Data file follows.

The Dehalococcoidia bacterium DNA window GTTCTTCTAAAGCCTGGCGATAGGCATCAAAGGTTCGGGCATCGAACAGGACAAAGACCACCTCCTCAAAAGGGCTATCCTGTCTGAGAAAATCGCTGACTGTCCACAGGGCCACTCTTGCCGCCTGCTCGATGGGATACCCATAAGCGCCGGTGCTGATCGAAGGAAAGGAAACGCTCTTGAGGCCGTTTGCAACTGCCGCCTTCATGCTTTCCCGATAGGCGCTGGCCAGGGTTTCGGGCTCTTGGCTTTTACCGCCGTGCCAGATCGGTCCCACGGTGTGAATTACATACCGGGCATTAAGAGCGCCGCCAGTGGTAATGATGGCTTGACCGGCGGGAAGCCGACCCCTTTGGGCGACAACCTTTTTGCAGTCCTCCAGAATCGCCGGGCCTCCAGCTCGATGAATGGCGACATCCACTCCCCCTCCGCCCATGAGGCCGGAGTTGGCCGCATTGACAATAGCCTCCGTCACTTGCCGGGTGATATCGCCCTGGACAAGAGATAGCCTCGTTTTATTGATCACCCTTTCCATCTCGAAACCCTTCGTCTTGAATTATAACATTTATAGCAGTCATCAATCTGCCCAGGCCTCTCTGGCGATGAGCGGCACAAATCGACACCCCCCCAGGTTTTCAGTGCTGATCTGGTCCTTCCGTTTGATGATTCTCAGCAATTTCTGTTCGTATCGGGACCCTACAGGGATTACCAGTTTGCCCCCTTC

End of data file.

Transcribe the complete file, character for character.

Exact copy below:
The Dehalococcoidia bacterium DNA window GTTCTTCTAAAGCCTGGCGATAGGCATCAAAGGTTCGGGCATCGAACAGGACAAAGACCACCTCCTCAAAAGGGCTATCCTGTCTGAGAAAATCGCTGACTGTCCACAGGGCCACTCTTGCCGCCTGCTCGATGGGATACCCATAAGCGCCGGTGCTGATCGAAGGAAAGGAAACGCTCTTGAGGCCGTTTGCAACTGCCGCCTTCATGCTTTCCCGATAGGCGCTGGCCAGGGTTTCGGGCTCTTGGCTTTTACCGCCGTGCCAGATCGGTCCCACGGTGTGAATTACATACCGGGCATTAAGAGCGCCGCCAGTGGTAATGATGGCTTGACCGGCGGGAAGCCGACCCCTTTGGGCGACAACCTTTTTGCAGTCCTCCAGAATCGCCGGGCCTCCAGCTCGATGAATGGCGACATCCACTCCCCCTCCGCCCATGAGGCCGGAGTTGGCCGCATTGACAATAGCCTCCGTCACTTGCCGGGTGATATCGCCCTGGACAAGAGATAGCCTCGTTTTATTGATCACCCTTTCCATCTCGAAACCCTTCGTCTTGAATTATAACATTTATAGCAGTCATCAATCTGCCCAGGCCTCTCTGGCGATGAGCGGCACAAATCGACACCCCCCCAGGTTTTCAGTGCTGATCTGGTCCTTCCGTTTGATGATTCTCAGCAATTTCTGTTCGTATCGGGACCCTACAGGGATTACCAGTTTGCCCCCTTC